Water Based Wood Stain vs Oil Based Wood Stain

When you’re selecting the best wood stain for your next wood project, you will certainly come across a variety of wood stains (oil vs water based stain), but which type of wood stain is best for your project an oil based wood stain or a water based wood stain? The choice is critical as it determines the overall look, quality, durability, and techniques needed to apply your stain.

Oil based wood stain and water based wood stain each have certain advantages and disadvantages which we will discuss in this post.

How to tell if a wood stain is oil based or water based?

Manufactures will clearly label their products identifying if the wood stains are oil based wood stains or water based wood stains. 

Pros of Oil Based Wood Stains

  • Oil-based stains give your project an even finish and won’t leave marks where you layered stain.
  • Oil based wood stains can contain UV resistant properties.
  • Oil based wood stains penetrate the wood more easily than water based wood stains, making them much easier to apply.
  • Since oil based stains drying time is significantly longer than water based stains, it’s easier to blend in your brush strokes to create a more uniform and even finish.
  • Because oil based wood stains penetrate the wood so effectively, the wood stain will resist peeling better than a water based wood stain. 
  • When Oil based wood stains do fail they tend to fade rather than peel
  • Since an oil based wood stain penetrates the wood so efficiently it takes less effort to apply than water based stains.
  • Water resistant
  • Maintaining oil based wood stains is easier than water based stains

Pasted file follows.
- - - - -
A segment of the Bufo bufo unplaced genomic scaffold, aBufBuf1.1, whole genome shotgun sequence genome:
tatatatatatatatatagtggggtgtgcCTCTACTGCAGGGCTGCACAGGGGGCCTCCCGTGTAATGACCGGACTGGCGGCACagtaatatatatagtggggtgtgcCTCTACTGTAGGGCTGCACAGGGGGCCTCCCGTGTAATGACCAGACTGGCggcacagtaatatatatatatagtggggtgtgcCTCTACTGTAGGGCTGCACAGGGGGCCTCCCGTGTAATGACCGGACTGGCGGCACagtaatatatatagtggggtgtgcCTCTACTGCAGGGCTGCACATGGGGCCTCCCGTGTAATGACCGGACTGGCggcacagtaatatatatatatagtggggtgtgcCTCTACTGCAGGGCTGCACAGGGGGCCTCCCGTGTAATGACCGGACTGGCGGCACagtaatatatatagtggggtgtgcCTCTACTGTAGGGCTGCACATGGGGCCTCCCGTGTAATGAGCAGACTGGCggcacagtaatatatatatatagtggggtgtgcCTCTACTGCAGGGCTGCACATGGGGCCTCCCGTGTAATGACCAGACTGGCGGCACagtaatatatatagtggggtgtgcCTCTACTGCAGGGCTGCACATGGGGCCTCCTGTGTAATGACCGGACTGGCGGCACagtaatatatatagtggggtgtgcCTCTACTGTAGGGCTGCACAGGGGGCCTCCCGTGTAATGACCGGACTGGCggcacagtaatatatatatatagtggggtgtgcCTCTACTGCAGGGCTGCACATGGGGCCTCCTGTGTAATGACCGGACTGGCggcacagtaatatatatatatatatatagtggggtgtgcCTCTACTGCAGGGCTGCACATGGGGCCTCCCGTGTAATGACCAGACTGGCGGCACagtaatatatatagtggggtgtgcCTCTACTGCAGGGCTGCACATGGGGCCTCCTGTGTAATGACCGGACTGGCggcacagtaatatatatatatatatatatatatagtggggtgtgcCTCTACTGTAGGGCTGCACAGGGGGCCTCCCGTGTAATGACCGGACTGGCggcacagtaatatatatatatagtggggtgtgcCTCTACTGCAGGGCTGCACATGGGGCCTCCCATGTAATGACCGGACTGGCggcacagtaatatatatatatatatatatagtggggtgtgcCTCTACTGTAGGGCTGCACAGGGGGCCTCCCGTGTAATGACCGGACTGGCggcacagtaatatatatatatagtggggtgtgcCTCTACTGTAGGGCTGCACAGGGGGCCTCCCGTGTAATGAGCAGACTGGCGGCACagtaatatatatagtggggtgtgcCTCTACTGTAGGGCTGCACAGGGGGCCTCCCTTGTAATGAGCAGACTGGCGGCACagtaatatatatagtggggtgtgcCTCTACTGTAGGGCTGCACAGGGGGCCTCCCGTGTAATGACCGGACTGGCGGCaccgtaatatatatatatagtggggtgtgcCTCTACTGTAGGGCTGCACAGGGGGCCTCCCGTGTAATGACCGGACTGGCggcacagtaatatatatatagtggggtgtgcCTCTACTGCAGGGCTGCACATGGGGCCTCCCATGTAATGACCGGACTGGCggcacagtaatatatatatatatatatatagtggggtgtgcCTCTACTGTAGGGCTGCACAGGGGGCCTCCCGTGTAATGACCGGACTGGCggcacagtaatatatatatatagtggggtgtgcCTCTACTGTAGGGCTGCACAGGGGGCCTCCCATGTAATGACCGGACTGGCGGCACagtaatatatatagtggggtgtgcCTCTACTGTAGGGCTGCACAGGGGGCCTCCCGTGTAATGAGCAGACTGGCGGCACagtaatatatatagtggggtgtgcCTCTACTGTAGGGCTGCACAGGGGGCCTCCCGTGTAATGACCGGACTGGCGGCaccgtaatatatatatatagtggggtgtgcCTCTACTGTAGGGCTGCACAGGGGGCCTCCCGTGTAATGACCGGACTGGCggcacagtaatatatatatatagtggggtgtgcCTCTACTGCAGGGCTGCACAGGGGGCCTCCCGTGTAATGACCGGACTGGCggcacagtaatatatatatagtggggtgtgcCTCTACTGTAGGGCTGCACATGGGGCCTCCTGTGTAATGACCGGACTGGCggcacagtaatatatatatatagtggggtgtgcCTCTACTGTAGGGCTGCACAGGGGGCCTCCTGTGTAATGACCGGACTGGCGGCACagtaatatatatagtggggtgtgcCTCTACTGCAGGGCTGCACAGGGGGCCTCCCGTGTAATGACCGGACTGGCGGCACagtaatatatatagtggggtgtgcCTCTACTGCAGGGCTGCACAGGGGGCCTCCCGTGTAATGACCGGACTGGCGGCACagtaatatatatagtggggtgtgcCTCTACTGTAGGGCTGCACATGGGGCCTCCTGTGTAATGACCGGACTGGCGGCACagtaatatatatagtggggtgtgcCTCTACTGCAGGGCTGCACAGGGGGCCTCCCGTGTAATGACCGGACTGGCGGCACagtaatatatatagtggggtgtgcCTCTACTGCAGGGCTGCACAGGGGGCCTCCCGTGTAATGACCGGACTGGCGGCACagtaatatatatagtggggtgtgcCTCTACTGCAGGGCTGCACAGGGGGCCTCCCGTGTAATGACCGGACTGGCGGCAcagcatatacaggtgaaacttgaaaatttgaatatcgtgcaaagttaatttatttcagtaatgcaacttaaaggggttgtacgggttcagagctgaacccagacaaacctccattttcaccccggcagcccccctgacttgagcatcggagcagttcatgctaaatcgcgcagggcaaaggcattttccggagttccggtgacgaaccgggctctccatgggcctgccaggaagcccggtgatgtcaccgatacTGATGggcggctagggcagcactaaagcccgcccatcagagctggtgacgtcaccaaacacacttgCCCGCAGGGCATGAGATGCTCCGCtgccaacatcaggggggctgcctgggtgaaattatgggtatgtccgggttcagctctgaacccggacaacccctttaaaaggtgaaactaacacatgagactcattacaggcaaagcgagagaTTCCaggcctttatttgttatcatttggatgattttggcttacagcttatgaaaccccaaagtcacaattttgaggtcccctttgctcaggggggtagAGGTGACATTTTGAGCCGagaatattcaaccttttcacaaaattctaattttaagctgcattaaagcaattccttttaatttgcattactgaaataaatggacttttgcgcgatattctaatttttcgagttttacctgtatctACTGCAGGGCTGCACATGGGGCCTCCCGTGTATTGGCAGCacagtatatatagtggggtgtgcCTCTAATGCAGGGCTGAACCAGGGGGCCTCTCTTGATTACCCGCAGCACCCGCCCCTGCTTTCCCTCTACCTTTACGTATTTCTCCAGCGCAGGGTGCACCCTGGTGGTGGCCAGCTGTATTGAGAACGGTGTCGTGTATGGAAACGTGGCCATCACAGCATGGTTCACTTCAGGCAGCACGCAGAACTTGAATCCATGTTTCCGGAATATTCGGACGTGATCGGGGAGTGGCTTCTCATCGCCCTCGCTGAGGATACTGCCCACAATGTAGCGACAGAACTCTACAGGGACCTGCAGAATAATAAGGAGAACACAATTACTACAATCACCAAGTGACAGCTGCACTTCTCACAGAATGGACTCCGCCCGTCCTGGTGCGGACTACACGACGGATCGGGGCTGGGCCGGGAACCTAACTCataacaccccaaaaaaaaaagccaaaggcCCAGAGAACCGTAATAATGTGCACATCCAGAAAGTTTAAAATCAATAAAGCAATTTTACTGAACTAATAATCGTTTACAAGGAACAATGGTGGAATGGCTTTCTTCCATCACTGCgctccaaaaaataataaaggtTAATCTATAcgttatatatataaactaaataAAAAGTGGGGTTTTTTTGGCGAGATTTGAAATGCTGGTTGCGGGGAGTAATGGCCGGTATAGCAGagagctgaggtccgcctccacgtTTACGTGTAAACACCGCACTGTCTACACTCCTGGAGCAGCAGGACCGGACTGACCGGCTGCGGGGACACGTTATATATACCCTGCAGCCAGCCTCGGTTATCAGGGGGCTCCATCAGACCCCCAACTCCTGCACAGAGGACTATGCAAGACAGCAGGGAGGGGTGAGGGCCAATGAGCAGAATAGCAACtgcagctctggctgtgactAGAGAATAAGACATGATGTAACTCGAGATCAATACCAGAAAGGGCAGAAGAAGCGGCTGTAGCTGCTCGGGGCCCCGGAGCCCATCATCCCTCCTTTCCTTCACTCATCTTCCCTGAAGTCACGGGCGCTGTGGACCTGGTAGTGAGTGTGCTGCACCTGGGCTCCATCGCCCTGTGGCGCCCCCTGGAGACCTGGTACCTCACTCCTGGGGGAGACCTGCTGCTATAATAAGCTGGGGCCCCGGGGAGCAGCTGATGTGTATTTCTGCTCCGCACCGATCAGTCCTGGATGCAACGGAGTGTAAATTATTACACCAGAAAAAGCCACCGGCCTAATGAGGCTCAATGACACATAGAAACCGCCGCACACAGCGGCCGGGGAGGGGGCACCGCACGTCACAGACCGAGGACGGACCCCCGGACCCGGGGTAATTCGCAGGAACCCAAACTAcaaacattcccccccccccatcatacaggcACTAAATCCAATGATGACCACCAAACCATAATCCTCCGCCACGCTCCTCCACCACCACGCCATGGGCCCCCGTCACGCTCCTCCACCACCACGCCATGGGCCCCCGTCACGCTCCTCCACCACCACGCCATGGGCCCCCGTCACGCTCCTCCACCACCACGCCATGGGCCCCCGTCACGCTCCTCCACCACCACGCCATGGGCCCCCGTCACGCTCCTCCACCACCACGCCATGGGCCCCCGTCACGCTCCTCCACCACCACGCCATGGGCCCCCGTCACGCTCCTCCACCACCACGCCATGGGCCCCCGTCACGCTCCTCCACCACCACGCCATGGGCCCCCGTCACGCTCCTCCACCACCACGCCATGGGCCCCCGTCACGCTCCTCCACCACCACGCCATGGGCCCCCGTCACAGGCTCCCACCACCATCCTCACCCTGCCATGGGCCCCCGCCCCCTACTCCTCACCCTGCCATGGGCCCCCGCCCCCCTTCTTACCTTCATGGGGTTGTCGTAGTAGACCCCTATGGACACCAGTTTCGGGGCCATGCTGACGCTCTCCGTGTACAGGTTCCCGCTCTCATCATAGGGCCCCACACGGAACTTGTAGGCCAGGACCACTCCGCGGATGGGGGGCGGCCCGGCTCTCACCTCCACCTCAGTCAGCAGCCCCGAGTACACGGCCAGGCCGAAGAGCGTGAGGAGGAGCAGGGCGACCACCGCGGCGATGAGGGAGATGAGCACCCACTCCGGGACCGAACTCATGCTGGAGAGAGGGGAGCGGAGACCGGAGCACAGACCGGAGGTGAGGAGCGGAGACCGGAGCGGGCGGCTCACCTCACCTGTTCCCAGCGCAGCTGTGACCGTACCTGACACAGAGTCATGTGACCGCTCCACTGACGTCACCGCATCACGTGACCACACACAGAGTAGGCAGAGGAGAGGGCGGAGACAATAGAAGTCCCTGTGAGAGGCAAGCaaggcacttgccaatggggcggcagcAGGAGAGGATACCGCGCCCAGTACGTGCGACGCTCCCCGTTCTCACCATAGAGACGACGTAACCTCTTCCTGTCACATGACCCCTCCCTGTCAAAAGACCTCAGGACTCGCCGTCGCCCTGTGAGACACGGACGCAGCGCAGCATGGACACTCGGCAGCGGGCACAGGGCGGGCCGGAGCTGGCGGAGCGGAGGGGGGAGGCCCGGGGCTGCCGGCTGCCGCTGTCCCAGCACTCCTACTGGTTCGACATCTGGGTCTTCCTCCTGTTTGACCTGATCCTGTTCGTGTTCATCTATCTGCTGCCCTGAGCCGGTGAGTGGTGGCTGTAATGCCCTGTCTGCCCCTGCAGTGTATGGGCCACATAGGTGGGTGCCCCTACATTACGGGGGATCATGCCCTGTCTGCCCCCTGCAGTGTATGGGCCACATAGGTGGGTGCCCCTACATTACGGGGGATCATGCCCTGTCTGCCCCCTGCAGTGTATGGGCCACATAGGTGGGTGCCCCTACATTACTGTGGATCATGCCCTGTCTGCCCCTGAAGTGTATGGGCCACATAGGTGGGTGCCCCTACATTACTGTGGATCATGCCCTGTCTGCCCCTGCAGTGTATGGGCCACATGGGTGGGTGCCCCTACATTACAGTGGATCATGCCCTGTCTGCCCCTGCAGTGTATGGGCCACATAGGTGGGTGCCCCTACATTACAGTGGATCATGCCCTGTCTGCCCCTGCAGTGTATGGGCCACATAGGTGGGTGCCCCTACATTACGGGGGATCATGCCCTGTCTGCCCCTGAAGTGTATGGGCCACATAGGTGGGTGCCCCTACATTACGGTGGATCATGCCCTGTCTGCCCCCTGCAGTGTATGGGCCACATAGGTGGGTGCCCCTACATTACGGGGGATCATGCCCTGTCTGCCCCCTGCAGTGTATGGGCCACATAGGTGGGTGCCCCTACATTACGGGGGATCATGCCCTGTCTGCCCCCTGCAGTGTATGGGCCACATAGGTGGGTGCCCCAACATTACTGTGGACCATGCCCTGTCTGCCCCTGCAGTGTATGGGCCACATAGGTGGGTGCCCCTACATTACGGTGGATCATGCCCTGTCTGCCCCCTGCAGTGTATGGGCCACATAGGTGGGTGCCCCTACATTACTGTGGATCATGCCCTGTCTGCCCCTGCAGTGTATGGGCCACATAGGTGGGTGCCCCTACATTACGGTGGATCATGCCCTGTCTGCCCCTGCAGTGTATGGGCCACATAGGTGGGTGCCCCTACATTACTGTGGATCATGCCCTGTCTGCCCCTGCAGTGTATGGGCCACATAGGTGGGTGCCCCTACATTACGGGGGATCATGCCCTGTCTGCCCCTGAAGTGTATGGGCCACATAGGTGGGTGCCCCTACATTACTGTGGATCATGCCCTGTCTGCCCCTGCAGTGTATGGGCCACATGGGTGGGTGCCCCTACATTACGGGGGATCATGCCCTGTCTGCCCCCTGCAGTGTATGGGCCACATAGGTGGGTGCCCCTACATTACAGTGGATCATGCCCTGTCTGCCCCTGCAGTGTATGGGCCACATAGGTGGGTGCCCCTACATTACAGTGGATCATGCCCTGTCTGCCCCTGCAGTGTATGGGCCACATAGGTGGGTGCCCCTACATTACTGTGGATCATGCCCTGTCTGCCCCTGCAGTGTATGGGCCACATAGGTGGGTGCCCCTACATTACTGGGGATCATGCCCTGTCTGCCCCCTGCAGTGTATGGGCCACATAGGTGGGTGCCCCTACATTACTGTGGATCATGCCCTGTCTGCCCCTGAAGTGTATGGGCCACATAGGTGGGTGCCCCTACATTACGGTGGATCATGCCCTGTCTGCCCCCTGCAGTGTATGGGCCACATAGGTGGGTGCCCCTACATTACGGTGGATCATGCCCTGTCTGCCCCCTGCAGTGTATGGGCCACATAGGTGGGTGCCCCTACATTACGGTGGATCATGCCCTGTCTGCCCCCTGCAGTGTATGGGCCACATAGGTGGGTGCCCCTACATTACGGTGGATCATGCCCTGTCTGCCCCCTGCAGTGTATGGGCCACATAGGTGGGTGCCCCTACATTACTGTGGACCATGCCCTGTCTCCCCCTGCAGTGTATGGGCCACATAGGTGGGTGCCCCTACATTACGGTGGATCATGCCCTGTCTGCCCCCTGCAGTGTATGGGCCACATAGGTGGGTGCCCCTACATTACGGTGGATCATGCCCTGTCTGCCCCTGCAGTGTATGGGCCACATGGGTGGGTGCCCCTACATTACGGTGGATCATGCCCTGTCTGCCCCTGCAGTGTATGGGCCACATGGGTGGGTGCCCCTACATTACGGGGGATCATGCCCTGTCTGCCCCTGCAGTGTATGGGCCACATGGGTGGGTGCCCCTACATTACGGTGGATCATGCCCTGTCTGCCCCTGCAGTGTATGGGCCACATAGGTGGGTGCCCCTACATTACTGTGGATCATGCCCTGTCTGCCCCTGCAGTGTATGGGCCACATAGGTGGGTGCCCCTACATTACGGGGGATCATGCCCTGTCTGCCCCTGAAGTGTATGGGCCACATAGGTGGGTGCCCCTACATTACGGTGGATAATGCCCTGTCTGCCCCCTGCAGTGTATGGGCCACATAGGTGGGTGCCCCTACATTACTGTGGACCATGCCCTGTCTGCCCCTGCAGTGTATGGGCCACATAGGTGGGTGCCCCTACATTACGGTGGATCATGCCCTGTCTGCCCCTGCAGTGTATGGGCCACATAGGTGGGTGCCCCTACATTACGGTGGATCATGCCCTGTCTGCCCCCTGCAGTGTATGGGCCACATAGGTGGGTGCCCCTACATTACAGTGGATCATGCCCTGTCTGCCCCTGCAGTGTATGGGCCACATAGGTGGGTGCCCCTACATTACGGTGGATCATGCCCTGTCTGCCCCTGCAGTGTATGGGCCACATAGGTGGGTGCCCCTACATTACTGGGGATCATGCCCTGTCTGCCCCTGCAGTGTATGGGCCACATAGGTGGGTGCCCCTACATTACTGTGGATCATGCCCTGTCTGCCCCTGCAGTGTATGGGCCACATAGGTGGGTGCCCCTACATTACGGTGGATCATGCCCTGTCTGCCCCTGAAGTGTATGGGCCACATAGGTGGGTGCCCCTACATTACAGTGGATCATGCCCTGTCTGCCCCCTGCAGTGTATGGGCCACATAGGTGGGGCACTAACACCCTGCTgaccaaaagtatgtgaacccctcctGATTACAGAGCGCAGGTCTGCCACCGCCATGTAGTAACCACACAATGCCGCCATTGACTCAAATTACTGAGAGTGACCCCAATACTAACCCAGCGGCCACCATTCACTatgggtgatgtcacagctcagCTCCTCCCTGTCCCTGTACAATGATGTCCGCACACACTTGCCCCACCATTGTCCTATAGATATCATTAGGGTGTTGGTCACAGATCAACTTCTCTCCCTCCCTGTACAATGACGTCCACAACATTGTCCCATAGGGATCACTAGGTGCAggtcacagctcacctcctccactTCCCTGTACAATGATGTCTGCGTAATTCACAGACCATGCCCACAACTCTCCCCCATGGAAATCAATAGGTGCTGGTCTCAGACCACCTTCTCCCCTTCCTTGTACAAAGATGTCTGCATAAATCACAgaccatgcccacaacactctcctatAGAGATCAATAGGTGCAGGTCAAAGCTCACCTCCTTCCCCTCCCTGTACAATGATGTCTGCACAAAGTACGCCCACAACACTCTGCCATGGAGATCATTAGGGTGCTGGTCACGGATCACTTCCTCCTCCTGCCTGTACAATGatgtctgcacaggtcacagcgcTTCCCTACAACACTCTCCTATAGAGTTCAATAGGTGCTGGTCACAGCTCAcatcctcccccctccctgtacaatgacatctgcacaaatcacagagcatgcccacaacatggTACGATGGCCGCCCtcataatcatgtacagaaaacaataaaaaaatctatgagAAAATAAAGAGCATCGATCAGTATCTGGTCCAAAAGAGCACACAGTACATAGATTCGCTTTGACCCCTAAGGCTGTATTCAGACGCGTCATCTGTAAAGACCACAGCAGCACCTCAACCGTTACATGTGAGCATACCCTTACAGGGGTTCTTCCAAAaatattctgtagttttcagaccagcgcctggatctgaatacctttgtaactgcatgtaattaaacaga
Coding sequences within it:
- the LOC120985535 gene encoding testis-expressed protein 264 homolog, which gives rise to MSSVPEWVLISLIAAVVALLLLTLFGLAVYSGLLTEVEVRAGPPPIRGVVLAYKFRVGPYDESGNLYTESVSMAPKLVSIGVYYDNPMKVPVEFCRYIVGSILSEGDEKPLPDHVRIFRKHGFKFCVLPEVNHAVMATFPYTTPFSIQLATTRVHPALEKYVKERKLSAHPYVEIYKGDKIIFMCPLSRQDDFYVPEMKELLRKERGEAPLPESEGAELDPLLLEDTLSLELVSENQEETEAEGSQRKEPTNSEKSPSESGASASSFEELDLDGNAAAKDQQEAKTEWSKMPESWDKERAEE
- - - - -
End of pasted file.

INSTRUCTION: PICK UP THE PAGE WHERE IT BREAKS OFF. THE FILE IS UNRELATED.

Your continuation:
• If the wood is constantly exposed to outdoor elements like wind, rain, and sunlight oil based stain is recommended. Oil based wood stains are more durable against these weather conditions and will create a stronger protective layer.

Cons of Oil Based Wood Stains

  • Oil based wood stain can contain higher VOC’s (volatile organic compounds), which are bad for you and the environment.
  • Oil based stains can take much longer to dry, which can be a real problem if you are in a rush or if you live in an area prone to extreme weather.
  • The substances that are used in some oil-based stains often contain materials that act as a food or energy source for mold and mildew.
  • Longevity is much shorter with oil-based stains when compared to water based stains.
  • Due to the ingredients in oil based stains you will have a higher exposure to higher amounts of VOC fumes

Water Based Wood Stains

Pros of Water Based Wood Stains

  • This type of stain dries much quicker when compared to oil based wood stains.
  • Water based wood stains do not contain a food source for molds and mildew which of course inhibits their ability to grow on your wood.
  • Cleaning up is easier with water based wood stains.
  • Water-based stains last longer and retain their color better than other types of stains, as long as they are applied correctly.
  • Water based wood stains contain UV protection
  • Low VOC.
  • These stains are mostly non-flammable and low odor making them an excellent choice for large indoor projects.
  • Water based wood stains are more breathable making it harder for moisture to get trapped in the wood.

Cons of Water Based Wood Stains

  • Water based wood stains require greater care and effort during the application process.
  • Thoroughly buff the stain into the wood. Water based wood stains can have difficulties penetrating the wood. 
  • If too much water based wood stain is applied the woods grain can lift, which is when the grain rises from the smooth wood surface.
  • Water based wood stains can dry quickly and not allow enough time to create an even finish.

Applying Water Based Wood Stain Over Oil Based Wood Stain